Tuesday, April 19, 2005

Are the Royals a Philanthropic Entity?

So over on my preferred Royal discussion board, we're debating the prospects of the latest "youth movement" to hit Kansas City (and "youth movement" is a misnomer, in my opinion, because it gives the impression that Royals are able to make a conscious choice between going young and building a team through free agency. They can't build a team through free agency). And someone points out that he heard somewhere that David Glass cannot profit from the sale of the Royals - that is, if he sells the team, any money earned over and above his original purchase price will be donated to charity.

I couldn't believe two things. First, I couldn't believe it was true. Why would any owner agree to such a deal? But then I found a Star article, and there it was in black-and-white: indeed, David Glass cannot make any money from the sale of the Royals. Now I couldn't believe I'd not heard about this until now.
Here's another little-known fact that would discourage the Glass family from dumping the team: Under terms of the succession plan and the Royals' purchase agreement, the Glass family cannot profit from the sale of the team.

“That is correct. If we were to sell the team, whatever profit is made would stay in Kansas City,” Glass said. “In other words, whatever the sale price is above what we purchased the team for, the profit would go directly to the Kansas City charities.”

It's obvious that was Ewing M. Kauffman's desire from the start: to discourage anyone from buying the Royals and selling them for a quick profit to another owner who might just shuttle the team elsewhere.

(By the way, the value of the Royals has increased from $96 million to $187 million since Glass bought the team, which is 99% due to the increased value of MLB as a whole, and has nothing to do with anything the Royals have done on their own.)

While I understand the civic motivation behind this proviso on its face, I find this to be disturbing. What are the unintended consequences of this provision? If David Glass doesn't have a financial incentive to build franchise value through investment in his team, how exactly does it help this franchise? Do any other baseball teams operate under the same or similar conditions? What do economists think about it? Or does it not matter at all?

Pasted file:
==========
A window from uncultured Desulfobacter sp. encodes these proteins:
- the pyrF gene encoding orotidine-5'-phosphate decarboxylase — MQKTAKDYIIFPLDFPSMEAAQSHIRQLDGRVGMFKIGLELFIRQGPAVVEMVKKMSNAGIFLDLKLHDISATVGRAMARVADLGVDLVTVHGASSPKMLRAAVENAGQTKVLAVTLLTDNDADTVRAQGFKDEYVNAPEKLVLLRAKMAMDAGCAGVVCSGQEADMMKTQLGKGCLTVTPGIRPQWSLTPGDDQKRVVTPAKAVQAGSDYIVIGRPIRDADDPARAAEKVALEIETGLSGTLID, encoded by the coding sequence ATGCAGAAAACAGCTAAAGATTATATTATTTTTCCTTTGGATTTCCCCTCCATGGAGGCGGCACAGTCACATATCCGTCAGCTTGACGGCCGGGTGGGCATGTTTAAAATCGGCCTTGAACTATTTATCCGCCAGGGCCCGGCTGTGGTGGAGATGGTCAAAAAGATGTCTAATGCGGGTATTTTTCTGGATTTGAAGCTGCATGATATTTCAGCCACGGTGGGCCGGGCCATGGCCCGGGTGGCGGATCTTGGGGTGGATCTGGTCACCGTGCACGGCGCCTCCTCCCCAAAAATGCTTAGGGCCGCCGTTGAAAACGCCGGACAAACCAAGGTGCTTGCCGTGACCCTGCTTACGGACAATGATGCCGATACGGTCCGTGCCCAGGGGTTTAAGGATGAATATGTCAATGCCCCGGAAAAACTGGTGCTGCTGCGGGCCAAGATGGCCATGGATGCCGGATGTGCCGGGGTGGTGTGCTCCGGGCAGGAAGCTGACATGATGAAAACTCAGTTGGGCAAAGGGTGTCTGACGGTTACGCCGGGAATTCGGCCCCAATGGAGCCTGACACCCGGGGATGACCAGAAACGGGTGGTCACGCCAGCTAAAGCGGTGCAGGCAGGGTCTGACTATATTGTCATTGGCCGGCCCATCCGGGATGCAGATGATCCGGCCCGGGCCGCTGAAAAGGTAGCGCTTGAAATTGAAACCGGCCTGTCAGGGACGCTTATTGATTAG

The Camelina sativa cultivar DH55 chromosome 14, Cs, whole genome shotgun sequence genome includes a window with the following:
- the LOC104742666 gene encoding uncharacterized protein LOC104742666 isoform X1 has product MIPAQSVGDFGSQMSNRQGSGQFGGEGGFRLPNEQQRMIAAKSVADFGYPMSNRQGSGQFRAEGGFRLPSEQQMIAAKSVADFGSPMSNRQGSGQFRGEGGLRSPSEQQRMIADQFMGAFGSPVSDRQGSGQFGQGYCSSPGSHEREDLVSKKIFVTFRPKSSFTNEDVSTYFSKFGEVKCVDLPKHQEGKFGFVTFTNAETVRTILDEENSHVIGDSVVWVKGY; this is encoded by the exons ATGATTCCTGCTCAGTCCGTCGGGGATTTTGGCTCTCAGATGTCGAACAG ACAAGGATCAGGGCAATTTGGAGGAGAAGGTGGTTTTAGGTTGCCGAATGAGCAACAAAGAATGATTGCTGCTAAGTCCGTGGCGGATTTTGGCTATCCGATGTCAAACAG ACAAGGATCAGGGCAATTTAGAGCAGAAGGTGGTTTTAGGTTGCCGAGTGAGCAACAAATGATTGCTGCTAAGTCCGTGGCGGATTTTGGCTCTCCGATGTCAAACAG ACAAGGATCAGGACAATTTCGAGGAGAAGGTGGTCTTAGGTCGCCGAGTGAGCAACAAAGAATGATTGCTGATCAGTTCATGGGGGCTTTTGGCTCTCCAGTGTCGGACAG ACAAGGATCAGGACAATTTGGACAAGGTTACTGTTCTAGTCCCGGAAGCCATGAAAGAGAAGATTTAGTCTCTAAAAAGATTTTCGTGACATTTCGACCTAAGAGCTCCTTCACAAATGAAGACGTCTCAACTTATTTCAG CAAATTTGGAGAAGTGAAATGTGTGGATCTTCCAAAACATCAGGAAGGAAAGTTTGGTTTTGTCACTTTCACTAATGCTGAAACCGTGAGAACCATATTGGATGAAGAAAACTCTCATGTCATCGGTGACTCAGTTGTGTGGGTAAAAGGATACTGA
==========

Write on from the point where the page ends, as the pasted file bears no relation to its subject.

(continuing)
I need to think about it this one. If anyone has any thoughts on the subject, or can provide some references to articles dealing with the issue, I'd appreciate hearing from you.


At 12:07 AM, Blogger Daniel said...

I really don't know what to think after hearing this news.

On the one hand, could it be that Glass was really being that benevolent? I would think that all but an idiot would realize that if you buy a team for x amount, after 10 years, you can sell it for more than you bought if for. Inflation, and common sense.

On the other hand, perhaps all this does is give Glass incentive to keep payroll low, making sure he loses as little as possible, or makes as much money as possible -- take your pick.

An enigma, wrapped in a conundrum to be sure.

At 8:59 AM, Blogger cfos said...

I have heard this before, too, and like you find it hard to believe. There has to be some sort of inflation or accrual factor in it - like 3-5% per year - that Glass would get as return on his investment prior to profit over and above that going to charity.

If not, then okaying the signing Juan Gonzalez was not the dumbest thing Glass has ever done.


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